February 7, 2011-Back-to-back growth years for chock builder

A change in marketing approaches and distribution appears to have bolstered the sales of an aftermarket company.
Condor, an Illinois-based manufacturer of patented chocks, has seen its distributor sales rise more than 40 percent over the past year, said Ken Glassman, the company’s marketing director.
Three years ago, the previously dealer-direct company founded by a former Motorola engineer made a switch in distribution. The switch to national distributors, however, happened late enough in the season so that the company’s products — including its freestanding chock that can hold a bike upright — missed the annual catalogs. A year later, in 2009, that was corrected and the company saw its sales through Parts Unlimited and Tucker Rocky Distributing rise more than 30 percent.
Last year, Glassman said Condor made one more significant move. The company decided rather than attending Dealer Expo in Indianapolis, they budgeted that money toward attending the distributors’ dealer meetings. The result:
40-plus percent sale increases from each of the distributors.
“The first year we had a big jump I said, ‘OK, I understand that. We’re in the catalogs,” Glassman said. “This year surprised me.”
Besides visiting with each of the distributors’ sales rep teams during their individual shows, Glassman attributed another step to being key to Condor’s sales rise. The company worked with one of its distributors to give sales reps a discounted price on its chocks, so the items could be tested and used by sales reps on the road. The approach worked as more than half of the distributor’s sales force took advantage of the special deal.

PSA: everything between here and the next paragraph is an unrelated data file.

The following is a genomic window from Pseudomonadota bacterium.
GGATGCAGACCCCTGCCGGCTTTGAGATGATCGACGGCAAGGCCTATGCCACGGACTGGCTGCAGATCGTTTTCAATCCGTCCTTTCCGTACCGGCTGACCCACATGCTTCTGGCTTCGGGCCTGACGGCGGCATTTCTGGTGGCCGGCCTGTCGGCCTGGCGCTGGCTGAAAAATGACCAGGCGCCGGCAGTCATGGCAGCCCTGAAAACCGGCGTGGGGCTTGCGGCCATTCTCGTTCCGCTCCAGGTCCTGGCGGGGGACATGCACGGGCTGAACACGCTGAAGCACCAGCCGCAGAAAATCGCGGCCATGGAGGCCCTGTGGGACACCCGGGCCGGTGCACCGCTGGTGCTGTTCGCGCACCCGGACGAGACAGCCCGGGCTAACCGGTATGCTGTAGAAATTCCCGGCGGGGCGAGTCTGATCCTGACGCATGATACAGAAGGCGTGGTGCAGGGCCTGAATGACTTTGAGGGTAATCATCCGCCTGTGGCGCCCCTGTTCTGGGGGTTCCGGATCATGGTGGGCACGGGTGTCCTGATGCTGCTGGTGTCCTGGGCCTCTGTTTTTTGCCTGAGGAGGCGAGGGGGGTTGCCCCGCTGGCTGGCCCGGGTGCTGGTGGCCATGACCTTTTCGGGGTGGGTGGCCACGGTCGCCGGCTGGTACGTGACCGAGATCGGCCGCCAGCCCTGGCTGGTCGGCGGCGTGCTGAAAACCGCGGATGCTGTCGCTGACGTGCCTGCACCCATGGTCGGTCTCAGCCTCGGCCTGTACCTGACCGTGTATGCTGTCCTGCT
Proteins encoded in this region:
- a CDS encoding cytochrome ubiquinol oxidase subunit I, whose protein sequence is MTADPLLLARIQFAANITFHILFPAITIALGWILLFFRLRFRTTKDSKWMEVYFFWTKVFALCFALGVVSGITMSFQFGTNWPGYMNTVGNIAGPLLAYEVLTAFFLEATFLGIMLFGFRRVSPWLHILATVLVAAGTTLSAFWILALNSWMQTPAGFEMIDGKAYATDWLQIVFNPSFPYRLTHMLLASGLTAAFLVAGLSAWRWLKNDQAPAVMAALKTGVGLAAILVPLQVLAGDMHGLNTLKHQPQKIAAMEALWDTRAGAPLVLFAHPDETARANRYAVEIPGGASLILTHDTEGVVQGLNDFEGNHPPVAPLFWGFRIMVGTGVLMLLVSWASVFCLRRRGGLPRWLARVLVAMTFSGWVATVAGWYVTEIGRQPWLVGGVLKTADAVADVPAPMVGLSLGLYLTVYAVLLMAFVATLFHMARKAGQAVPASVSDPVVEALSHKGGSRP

“We’ve asked them (the distributors) to guide us in what we can do together to make things better, and they’ve been great at that,” Glassman said. “And the results are there.”
Condor, which manufactures its product out of its Illinois facility, had a significant dealer-direct business before making the distribution switch, Glassman said.
“We think both Tucker and Parts are outstanding people to deal with,” he said, noting, “We were hesitant in the beginning.”
Glassman said the company had heard some aftermarket firms struggled with such distribution switches. “We haven’t had any problems in the least with either one of them,” he said of the national distributors.
Besides attending the distributors’ dealer shows, the company remains active at consumer events, showing off its freestanding unit, its Pit-Stop, and its scooter and chopper models to audiences at IMS and other popular rider shows.

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